The story introduces a cast of ferocious historical characters, including pickpockets and sadistic sea officers, venal merchants and cultured Turkish sea captains, a power-crazed sultan and fanatical member of the Knightly Orders. Their violent, treacherous and sometimes gallant deeds take place against a meticulously researched backdrop extending from the kasbahs of North Africa to the sands of the Sahara.
Barbary describes a region in North Africa stretching from Egypt to the Atlantic Ocean that is named after the Berbers. In ancient times it consisted of Mauritania, Numidia, Africa, Propria, and Cyrenaica. It was successively conquered by Romans, Vandals, Arabs, Turks, Spaniards, French, and Italians.
Between the sixteenth and eighteenth centuries, Barbary was notorious for its pirates who plagued the Mediterranean and its Atlantic approaches. Slavery in various guises was flourishing on all sides of the Mediterranean. Barbary corsairs thrived against a general background of the Eternal War between Cross and Crescent and struggles amongst European nations for power.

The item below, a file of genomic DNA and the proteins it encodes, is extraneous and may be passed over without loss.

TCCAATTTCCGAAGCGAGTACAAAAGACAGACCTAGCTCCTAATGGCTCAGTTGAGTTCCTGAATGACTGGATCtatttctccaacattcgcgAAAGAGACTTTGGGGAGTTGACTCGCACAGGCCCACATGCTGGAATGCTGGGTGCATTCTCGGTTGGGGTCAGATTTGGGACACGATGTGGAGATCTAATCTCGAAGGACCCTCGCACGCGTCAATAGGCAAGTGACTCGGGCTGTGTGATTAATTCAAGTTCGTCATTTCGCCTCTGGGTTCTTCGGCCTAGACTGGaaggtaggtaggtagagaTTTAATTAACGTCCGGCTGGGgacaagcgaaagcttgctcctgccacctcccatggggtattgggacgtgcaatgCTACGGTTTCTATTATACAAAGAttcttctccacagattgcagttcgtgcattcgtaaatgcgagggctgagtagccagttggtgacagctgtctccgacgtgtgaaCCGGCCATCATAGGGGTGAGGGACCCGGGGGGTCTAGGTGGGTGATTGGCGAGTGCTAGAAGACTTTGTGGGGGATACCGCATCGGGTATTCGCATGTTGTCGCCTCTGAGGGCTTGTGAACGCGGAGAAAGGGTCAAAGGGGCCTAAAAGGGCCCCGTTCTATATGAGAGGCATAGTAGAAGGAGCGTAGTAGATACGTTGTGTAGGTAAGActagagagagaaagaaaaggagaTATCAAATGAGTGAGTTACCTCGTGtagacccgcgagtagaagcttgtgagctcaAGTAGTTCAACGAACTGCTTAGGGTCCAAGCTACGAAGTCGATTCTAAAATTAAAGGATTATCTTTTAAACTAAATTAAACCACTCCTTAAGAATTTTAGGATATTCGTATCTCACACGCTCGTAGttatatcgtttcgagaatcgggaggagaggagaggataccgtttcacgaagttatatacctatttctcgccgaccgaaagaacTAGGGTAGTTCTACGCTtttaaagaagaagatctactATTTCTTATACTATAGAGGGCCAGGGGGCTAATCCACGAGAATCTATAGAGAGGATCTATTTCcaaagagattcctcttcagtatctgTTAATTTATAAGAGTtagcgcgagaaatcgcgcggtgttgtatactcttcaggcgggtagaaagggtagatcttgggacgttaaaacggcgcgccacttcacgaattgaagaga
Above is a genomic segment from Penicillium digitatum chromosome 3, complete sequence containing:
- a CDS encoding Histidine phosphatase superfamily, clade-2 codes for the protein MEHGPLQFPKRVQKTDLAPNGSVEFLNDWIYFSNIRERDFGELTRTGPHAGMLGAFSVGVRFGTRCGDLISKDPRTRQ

The Regencies of Tunis, Algiers and Tripoli were infamous in the Christian world as places where the unfortunate captives were either set to work or held for ransom. Yet there were also thriving slave markets in Malta and Livorno where Muslims - and sometimes non-Muslim as well - were bought and sold. The Knights of St John of Malta were at the forefront of the trade in much the same way that the corsair guilds in the Regencies, the taifas, were the chief providers of human merchandise in North Africa.
The quotation is credited to Memoirs of the Lady Hester Stanhope, 1845. ‘I have discovered the origin of the Irish as well as that of the Scotch. The Irish are from a tribe of Arabs, the most distinguished in the desert, whose women, for many thousand years have been famous for their beauty, and the men likewise for their strong attachments’.
If true, it is another dimension to this fascinating true story of Irish slaves, Barbary pirates, exotic lands and political intrigue.
Ita Marguet, January 2008
Note: Acknowledgement is given to all sources used in preparation of this article. It follows published texts on Journey to Morocco: Irish historical and cultural legacy (May 2007) and Berbers and Irish Language: Historical Accounts (October 2007) by Ita Marguet.